Study: Two-thirds of Consumers Reading Labels More Often

You are what you eat and consumers are increasingly looking to see if they are another 140 calories heavier per serving, high fructose corn syrup or red dye No. 40.

A survey released today by the Nielsen Co. found that 65% of American consumers say they notice information on food packaging more often compared to only two years ago.

Sixty-seven percent of U.S. consumer claim to mostly understand what they are reading compared to 44% globally. That leaves a third of the U.S. and more than half the world wondering exactly what Sodium Benzoate and other ingredients and metrics actually mean.

“The relationship between consumers and nutritional information and labeling provides unmistakable insight into health and diet concerns,” said Deepak Varma, svp-Nielsen Customized Research in a statement. Nielsen, which owns Brandweek, polled 28,253 Internet users in 51 markets in April.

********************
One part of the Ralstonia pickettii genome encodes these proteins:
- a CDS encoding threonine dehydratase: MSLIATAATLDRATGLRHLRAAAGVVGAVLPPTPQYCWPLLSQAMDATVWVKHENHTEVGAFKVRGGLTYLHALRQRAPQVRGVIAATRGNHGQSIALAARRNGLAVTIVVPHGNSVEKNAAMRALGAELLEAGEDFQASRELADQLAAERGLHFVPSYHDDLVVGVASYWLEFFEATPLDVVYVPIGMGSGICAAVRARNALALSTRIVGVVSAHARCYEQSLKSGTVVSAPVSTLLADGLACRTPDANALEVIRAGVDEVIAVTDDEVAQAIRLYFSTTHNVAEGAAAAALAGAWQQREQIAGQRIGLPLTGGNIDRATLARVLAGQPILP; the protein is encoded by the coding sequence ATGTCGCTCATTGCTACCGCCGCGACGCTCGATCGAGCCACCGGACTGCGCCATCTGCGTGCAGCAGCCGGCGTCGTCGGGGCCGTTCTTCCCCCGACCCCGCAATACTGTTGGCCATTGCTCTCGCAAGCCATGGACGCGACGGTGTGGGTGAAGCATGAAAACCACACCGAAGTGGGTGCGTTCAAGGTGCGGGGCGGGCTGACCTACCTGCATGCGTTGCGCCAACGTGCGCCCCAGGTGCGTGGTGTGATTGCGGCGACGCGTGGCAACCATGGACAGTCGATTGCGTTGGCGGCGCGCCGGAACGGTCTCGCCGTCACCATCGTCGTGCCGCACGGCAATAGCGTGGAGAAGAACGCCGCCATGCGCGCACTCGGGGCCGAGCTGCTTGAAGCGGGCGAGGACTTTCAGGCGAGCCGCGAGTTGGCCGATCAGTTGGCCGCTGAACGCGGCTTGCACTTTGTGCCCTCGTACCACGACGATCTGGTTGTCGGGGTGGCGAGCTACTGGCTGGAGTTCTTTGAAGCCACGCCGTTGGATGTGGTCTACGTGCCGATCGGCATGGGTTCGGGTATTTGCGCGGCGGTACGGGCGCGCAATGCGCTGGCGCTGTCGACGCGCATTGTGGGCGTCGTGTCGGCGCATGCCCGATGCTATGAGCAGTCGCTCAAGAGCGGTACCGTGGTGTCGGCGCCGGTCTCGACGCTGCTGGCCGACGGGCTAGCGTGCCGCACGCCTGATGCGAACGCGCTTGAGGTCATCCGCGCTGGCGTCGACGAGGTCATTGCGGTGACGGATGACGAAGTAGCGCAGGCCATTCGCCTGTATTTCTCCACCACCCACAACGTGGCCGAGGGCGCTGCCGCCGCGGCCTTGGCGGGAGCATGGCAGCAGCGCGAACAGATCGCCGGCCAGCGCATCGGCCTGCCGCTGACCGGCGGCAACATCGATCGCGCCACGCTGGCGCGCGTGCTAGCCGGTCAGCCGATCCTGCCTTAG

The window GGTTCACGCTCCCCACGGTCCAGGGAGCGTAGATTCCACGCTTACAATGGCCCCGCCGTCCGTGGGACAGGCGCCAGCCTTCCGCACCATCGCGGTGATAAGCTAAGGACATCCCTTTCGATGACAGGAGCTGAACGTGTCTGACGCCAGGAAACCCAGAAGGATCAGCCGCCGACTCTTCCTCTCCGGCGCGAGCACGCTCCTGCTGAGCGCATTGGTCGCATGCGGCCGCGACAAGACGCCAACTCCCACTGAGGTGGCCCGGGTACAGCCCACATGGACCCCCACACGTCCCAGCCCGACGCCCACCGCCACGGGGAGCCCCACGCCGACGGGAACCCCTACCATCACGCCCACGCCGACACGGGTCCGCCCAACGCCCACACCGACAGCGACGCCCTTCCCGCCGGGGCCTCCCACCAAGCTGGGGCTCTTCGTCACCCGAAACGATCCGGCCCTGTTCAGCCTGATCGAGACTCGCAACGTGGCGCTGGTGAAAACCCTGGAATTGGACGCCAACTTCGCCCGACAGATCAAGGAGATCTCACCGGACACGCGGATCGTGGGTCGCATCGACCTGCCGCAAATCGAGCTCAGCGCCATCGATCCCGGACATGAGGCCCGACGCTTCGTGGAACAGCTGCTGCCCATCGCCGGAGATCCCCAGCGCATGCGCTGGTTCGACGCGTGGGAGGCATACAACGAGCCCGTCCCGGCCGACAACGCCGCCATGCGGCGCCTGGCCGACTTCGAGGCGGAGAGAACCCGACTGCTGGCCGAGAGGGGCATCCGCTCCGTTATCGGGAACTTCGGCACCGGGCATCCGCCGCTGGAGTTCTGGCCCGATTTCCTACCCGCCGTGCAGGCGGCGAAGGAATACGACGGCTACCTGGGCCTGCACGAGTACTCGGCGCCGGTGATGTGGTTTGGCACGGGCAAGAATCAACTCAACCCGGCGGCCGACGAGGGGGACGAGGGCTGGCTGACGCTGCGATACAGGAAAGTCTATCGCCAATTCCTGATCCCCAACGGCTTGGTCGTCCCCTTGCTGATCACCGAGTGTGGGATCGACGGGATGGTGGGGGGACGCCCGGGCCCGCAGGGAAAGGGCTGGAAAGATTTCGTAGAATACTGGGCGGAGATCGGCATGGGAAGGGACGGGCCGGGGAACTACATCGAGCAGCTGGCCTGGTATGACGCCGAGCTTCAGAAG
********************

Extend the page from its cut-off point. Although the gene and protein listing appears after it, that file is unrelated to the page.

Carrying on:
More than half (51%) of U.S. consumers always check fat content followed by 48% who always check the calories and 44% who look at the sugar content. Sodium (37%), carbohydrates (35%) and even gluten (9%) are among key concerns.

Forty-two percent of U.S. consumers said they check a product’s label when buying it for the first time. Eight percent said they never read labels.

This trend represents an opportunity for savvy brands, said Varma. “Given that so many consumers are taking time to read nutrition labels, there is also a marketing opportunity for food manufacturers to provide consumer-friendly information on labels that may entice shoppers to switch brands at the point of purchase.”